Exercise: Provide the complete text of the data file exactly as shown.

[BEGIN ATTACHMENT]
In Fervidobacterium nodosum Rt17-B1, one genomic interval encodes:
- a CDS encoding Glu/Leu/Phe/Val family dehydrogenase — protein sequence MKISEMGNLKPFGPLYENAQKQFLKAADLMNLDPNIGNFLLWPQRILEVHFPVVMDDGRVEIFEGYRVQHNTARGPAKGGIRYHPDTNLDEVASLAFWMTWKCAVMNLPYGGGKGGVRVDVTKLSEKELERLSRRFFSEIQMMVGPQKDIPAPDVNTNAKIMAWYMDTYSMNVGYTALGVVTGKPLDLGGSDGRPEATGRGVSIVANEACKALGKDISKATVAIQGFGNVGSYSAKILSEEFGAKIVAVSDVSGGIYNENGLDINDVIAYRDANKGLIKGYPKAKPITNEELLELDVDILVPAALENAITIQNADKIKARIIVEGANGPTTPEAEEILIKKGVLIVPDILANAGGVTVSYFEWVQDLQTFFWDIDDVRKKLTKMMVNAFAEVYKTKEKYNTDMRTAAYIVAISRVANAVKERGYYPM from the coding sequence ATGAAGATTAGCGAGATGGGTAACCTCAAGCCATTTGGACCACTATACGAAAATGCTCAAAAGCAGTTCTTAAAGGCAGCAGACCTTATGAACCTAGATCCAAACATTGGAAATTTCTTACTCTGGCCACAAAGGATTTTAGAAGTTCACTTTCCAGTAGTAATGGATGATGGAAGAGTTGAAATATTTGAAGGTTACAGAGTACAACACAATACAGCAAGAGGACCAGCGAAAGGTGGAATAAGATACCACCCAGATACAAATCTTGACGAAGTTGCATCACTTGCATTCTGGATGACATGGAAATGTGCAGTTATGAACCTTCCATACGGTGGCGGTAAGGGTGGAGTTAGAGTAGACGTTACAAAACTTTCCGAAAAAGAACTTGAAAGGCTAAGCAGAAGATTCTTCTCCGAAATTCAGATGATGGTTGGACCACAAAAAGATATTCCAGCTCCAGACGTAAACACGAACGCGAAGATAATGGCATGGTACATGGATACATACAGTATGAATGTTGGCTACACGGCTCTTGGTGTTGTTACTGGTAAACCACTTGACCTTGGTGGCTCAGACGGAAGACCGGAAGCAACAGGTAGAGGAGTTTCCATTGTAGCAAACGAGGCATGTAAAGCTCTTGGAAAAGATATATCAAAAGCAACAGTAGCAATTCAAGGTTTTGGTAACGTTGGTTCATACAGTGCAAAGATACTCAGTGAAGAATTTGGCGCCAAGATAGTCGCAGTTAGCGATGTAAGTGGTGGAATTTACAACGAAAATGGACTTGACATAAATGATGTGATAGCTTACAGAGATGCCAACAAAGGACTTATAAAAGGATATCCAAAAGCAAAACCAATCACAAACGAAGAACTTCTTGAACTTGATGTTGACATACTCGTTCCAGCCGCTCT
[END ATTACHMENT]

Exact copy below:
In Fervidobacterium nodosum Rt17-B1, one genomic interval encodes:
- a CDS encoding Glu/Leu/Phe/Val family dehydrogenase — protein sequence MKISEMGNLKPFGPLYENAQKQFLKAADLMNLDPNIGNFLLWPQRILEVHFPVVMDDGRVEIFEGYRVQHNTARGPAKGGIRYHPDTNLDEVASLAFWMTWKCAVMNLPYGGGKGGVRVDVTKLSEKELERLSRRFFSEIQMMVGPQKDIPAPDVNTNAKIMAWYMDTYSMNVGYTALGVVTGKPLDLGGSDGRPEATGRGVSIVANEACKALGKDISKATVAIQGFGNVGSYSAKILSEEFGAKIVAVSDVSGGIYNENGLDINDVIAYRDANKGLIKGYPKAKPITNEELLELDVDILVPAALENAITIQNADKIKARIIVEGANGPTTPEAEEILIKKGVLIVPDILANAGGVTVSYFEWVQDLQTFFWDIDDVRKKLTKMMVNAFAEVYKTKEKYNTDMRTAAYIVAISRVANAVKERGYYPM from the coding sequence ATGAAGATTAGCGAGATGGGTAACCTCAAGCCATTTGGACCACTATACGAAAATGCTCAAAAGCAGTTCTTAAAGGCAGCAGACCTTATGAACCTAGATCCAAACATTGGAAATTTCTTACTCTGGCCACAAAGGATTTTAGAAGTTCACTTTCCAGTAGTAATGGATGATGGAAGAGTTGAAATATTTGAAGGTTACAGAGTACAACACAATACAGCAAGAGGACCAGCGAAAGGTGGAATAAGATACCACCCAGATACAAATCTTGACGAAGTTGCATCACTTGCATTCTGGATGACATGGAAATGTGCAGTTATGAACCTTCCATACGGTGGCGGTAAGGGTGGAGTTAGAGTAGACGTTACAAAACTTTCCGAAAAAGAACTTGAAAGGCTAAGCAGAAGATTCTTCTCCGAAATTCAGATGATGGTTGGACCACAAAAAGATATTCCAGCTCCAGACGTAAACACGAACGCGAAGATAATGGCATGGTACATGGATACATACAGTATGAATGTTGGCTACACGGCTCTTGGTGTTGTTACTGGTAAACCACTTGACCTTGGTGGCTCAGACGGAAGACCGGAAGCAACAGGTAGAGGAGTTTCCATTGTAGCAAACGAGGCATGTAAAGCTCTTGGAAAAGATATATCAAAAGCAACAGTAGCAATTCAAGGTTTTGGTAACGTTGGTTCATACAGTGCAAAGATACTCAGTGAAGAATTTGGCGCCAAGATAGTCGCAGTTAGCGATGTAAGTGGTGGAATTTACAACGAAAATGGACTTGACATAAATGATGTGATAGCTTACAGAGATGCCAACAAAGGACTTATAAAAGGATATCCAAAAGCAAAACCAATCACAAACGAAGAACTTCTTGAACTTGATGTTGACATACTCGTTCCAGCCGCTCT